EXPOSALES (PRIVATE) LIMITED
POLY PACKAGING (PRIVATE) LIMITED
HIGH COURT OF ZIMBABWE
HARARE, 6 February 2012
F G Gijima, for the applicant
J Koto, for the respondent
MUTEMA J: The bare bones of the matter are these: The respondent issued summons against the applicant on 30 November, 2010 in case number HC 8728/10, claiming $6 369-35. The applicant entered appearance to defend via its erstwhile legal practitioners Messrs Bruce Mujeyi Manokore Attorneys. The applicant through its then legal practitioners was served with a notice to plead on 26 January, 2011. The applicant did not enter a plea and the respondent applied for default judgment on 2 March, 2011. The order was duly granted on 31 March, 2011 and issued on 28 April, 2011.
Subsequently the respondent took out a writ of execution against applicant’s property and it was served upon the applicant on 31 May, 2011. On 2 June, 2011 the applicant instructed its erstwhile legal practitioners to apply for the rescission of the default judgment. The applicant’s former legal practitioners, for reasons best known to themselves, did not do anything. When called upon to proffer their explanation for their unethical conduct by the applicant’s present legal practitioners who needed the explanation to buttress this application for condonation for late application for rescission of the judgment, the erstwhile legal practitioners did not respond. This contributed to the prolonged delay in filing the application for rescission of the default judgment as well as the present application.
At the scheduled hearing of the matter two issues emerged against the respondent, viz that in terms of r 238 (2 b) of the High Court Rules 1971, the respondent was barred for filing heads of arguments outside the ten day period stipulated in subr (2 a) and that Mr Koto for the respondent came to court not dressed in the required attire – prompting the court to invoke the age old custom of saying that “I don’t see you and I don’t hear you.”
While r 238 (2 b) provides that following an automatic bar against a respondent, the court may either deal with the matter on the merits or direct that it be set down for hearing on the unopposed roll, I am persuaded by MAKARAU J’s (as she then was) reasoning in Vera v Imperial Asset Management Co. 2006 (1) ZLR 436 at 438 D–E. Therein the learned Judge reasoned thus:
“It is my further view that, as the bar against a respondent in such circumstances is automatic and brings about a technical default, a review of the merits of either case at this stage of the proceedings, though provided for in the rules, will unnecessarily fetter the discretion of a future court that may be seized with an application to rescind the default judgment that the applicant is entitled to at this stage. In view of the above, I have used the discretion vested in me by r 4C in the interests of justice and instead of directing that the matter be set down on the unopposed roll for the granting of a default judgment, I will save the incurring of further costs and delays in the matter and grant a default judgment in favour of the applicant…”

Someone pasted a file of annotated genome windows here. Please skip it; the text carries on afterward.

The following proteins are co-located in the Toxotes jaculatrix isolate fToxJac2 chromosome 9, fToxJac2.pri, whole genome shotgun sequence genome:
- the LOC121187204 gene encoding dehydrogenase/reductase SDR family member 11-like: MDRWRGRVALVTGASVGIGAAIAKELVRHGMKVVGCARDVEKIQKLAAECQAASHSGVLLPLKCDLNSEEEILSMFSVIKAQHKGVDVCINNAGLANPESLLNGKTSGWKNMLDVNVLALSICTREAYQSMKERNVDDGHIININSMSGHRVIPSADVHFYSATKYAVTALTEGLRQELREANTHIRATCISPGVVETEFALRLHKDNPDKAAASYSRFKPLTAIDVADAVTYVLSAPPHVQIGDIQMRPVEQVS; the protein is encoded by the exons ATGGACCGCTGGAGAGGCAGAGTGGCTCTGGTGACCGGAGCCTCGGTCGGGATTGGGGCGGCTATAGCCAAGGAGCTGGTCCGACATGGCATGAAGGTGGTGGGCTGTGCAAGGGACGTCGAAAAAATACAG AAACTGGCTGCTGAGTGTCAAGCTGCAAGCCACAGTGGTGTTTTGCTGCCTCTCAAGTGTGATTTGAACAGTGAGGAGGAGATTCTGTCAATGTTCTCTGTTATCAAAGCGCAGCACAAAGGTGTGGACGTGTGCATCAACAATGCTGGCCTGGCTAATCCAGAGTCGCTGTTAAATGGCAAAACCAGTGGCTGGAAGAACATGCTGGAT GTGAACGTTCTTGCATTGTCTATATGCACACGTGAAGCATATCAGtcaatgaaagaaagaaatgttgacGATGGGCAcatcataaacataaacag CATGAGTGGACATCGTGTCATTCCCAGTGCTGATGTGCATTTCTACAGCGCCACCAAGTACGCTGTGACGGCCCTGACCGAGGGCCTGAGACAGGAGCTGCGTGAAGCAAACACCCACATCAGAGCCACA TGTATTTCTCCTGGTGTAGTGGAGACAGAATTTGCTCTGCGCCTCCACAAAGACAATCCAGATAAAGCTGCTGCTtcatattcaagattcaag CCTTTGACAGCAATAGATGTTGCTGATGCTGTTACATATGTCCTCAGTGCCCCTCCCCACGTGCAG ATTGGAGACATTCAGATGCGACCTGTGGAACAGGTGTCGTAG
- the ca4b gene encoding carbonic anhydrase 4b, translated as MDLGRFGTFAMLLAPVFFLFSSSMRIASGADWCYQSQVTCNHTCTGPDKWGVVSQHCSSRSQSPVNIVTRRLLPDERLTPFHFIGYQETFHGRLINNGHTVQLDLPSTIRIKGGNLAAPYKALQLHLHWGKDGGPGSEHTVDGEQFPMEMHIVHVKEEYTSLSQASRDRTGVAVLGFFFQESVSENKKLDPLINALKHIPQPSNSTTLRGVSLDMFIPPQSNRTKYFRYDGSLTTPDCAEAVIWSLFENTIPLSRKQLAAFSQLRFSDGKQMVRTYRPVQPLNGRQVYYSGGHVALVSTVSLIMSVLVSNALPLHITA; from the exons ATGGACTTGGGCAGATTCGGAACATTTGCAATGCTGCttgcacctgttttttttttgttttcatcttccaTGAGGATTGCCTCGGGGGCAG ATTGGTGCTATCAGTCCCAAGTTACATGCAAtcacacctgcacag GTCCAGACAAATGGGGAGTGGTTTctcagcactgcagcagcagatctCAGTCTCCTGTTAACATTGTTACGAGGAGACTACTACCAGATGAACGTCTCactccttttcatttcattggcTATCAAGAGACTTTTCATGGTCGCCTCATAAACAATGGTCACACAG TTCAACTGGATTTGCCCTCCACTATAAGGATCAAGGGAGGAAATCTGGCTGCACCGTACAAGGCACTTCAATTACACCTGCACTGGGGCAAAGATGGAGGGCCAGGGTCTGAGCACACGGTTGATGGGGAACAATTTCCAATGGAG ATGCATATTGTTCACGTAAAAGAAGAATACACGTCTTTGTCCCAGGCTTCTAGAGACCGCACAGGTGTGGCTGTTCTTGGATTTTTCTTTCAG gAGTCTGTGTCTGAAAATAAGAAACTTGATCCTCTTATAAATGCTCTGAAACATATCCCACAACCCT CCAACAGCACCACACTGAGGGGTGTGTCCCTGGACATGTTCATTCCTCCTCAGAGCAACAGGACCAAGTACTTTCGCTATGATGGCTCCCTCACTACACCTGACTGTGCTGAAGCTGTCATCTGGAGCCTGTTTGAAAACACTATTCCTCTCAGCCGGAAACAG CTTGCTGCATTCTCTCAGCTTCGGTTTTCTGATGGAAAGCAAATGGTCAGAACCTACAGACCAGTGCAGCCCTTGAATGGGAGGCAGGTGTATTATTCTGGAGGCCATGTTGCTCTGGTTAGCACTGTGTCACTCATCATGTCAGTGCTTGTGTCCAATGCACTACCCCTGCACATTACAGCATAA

As regards eschewing reviewing the merits of either case at this stage of the proceedings which the learned Judge alluded to supra, I am tempted to add, that not only would that unnecessarily fetter the discretion of a future court that may be seized with an application to rescind the default judgment that the applicant is entitled to at this stage, but also the application to rescind the default judgment in HC 8728/10 which the applicant intends to launch once condonation is granted.
Before I conclude, there is one issue I must advert to, viz Mr Gijima’s prayer that his client be awarded costs de bonis propris on the scale of attorney and client. The reason advanced for seeking to mulct Mr Koto with such costs is that some of the issues to be raised in the main application are points of law and as such it was encumbent upon Mr Koto to legally correctly advise his client following an attempt to persuade him to so do but he refused and proceeded to file voluminous unnecessary papers confusing the court in the process in an endeavour to simply snatch at a judgment. Well, I often decry the death of the age old practice of legal practitioners engaging each other in respect of such matters of adjectival law and accommodating each other by consenting to things like upliftment of a bar, condonation, rescission etc. where applicable thereby saving the court’s time and client’s money. Nowadays I am not privy to why that no longer happens especially in respect of young practitioners.
But is mulcting them with costs on the higher scale de bonis propris the solution? I think not. I have not been persuaded that this is a proper case for such course of action.
In the result, I grant a default judgment in favour of the applicant as follows:
IT IS ORDERED THAT:
- The late noting of an application for rescission of judgment in case number HC 8728/10 be and is hereby condoned.
- The applicant shall file its application for rescission within ten days of this order.
- The respondent shall pay the costs of this application.
F.G. Gijima & Associates, applicant’s legal practitioners
Koto & Company, respondent’s legal practitioners